Both the mayor and the voters of Jackson may have just learned a really important lesson. This lesson is that there can be a very stark difference between campaigning and governing.
During his campaign, Jackson mayor Chokwe Lumumba vowed not to raise taxes. He took this position because in a city like Jackson where almost a third of its population lives in poverty, tax increases are essentially regressive and low income families would endure the brunt of the blow.
Mayor Lumumba has pivoted on his position and now believes that pursuing a one-cent sales tax option is necessary for Jackson’s sustainability and infrastructure repairs.
Before the one-cent sales tax option is placed in the hands of Jackson voters, the city council must vote to call a referendum. (Full Clarion Ledger article)
It doesn’t stop there.
The Lumumba administration has also proposed a “one time” tax increase for the 2013-2014 fiscal year that seems to be supported by the Jackson City Council. Taxpayers are not likely to feel the increase due to a temporary tax cut by Jackson Public Schools because of debt refinancing.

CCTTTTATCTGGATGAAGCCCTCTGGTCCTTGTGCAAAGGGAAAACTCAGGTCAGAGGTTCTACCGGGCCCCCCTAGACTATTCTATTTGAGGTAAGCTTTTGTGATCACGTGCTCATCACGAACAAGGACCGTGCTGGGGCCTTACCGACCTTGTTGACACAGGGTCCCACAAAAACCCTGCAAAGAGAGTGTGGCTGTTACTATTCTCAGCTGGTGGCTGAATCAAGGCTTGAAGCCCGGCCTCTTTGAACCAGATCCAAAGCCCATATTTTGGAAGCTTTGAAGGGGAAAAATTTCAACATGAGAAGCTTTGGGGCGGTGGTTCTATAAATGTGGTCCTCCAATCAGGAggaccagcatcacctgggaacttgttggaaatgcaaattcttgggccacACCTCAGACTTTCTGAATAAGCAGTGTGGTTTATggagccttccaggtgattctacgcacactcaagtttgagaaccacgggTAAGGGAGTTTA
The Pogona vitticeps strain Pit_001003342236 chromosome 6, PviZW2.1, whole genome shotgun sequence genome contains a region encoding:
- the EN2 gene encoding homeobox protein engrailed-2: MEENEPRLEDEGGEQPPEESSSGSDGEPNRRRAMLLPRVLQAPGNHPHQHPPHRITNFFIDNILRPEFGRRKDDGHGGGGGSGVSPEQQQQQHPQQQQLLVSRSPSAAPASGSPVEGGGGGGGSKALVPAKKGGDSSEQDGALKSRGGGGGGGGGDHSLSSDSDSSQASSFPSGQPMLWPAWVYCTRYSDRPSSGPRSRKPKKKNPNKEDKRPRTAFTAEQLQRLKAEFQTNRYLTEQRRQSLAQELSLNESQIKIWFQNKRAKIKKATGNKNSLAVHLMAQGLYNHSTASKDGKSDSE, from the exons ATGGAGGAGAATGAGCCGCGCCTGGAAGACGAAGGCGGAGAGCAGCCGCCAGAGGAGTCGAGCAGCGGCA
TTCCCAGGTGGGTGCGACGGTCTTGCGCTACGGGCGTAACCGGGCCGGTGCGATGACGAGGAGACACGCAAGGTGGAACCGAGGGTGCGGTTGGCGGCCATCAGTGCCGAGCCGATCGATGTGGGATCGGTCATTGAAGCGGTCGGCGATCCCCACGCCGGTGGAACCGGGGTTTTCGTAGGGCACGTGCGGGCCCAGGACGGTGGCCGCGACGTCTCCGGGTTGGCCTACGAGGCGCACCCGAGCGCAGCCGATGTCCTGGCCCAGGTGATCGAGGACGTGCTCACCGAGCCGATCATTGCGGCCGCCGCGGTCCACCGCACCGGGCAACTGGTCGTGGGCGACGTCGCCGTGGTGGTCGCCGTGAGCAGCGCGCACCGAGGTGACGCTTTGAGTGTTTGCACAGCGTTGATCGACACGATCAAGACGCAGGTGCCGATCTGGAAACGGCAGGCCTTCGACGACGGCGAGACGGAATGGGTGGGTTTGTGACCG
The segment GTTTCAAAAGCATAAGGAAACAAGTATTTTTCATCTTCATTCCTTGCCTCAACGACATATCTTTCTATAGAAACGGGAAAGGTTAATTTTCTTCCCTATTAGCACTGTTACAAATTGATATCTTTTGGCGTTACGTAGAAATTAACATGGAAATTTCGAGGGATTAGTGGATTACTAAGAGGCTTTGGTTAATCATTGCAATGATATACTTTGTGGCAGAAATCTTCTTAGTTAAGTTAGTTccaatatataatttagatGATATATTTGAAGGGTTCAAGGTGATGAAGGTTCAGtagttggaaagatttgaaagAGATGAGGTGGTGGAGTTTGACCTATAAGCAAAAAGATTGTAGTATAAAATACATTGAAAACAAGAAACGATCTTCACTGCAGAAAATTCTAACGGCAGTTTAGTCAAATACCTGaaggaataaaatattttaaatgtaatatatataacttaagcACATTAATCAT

Jackson water/sewer ratepayers could also see an increase in their water and sewer bills.
“If approved by the council, the average monthly sewer bill would more than double under the proposal from $15.06 to $31.33, while the average water bill would increase by about a third, from around $15 to $21, said Rick Hill, deputy administrator for the city.” (Full Clarion Ledger article)
This raises a few questions: Since Mayor Lumumba served on the Jackson City Council for four years prior to being elected mayor, should he have known about the financial woes of the city? If so, should he have made more realistic campaign promises?
Time will tell if his overwhelming victory on June 4th will carry over to support of the one-cent sales tax hike that must be voted on by Jackson voters.